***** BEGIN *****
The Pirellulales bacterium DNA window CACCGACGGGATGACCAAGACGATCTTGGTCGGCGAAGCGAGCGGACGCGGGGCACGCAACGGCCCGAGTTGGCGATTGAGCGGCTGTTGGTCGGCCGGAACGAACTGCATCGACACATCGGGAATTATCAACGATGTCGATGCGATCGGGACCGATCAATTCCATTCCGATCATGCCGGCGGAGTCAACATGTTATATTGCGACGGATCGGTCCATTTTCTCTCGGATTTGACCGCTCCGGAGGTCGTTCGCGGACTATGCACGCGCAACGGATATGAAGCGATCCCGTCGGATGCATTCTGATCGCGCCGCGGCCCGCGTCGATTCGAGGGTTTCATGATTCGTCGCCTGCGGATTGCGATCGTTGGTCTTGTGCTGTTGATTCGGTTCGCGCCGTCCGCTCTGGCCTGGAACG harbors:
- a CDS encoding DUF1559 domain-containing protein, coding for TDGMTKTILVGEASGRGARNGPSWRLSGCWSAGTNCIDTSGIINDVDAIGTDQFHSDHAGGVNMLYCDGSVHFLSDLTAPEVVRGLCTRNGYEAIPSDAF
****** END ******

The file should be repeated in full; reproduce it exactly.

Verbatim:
The Pirellulales bacterium DNA window CACCGACGGGATGACCAAGACGATCTTGGTCGGCGAAGCGAGCGGACGCGGGGCACGCAACGGCCCGAGTTGGCGATTGAGCGGCTGTTGGTCGGCCGGAACGAACTGCATCGACACATCGGGAATTATCAACGATGTCGATGCGATCGGGACCGATCAATTCCATTCCGATCATGCCGGCGGAGTCAACATGTTATATTGCGACGGATCGGTCCATTTTCTCTCGGATTTGACCGCTCCGGAGGTCGTTCGCGGACTATGCACGCGCAACGGATATGAAGCGATCCCGTCGGATGCATTCTGATCGCGCCGCGGCCCGCGTCGATTCGAGGGTTTCATGATTCGTCGCCTGCGGATTGCGATCGTTGGTCTTGTGCTGTTGATTCGGTTCGCGCCGTCCGCTCTGGCCTGGAACG harbors:
- a CDS encoding DUF1559 domain-containing protein, coding for TDGMTKTILVGEASGRGARNGPSWRLSGCWSAGTNCIDTSGIINDVDAIGTDQFHSDHAGGVNMLYCDGSVHFLSDLTAPEVVRGLCTRNGYEAIPSDAF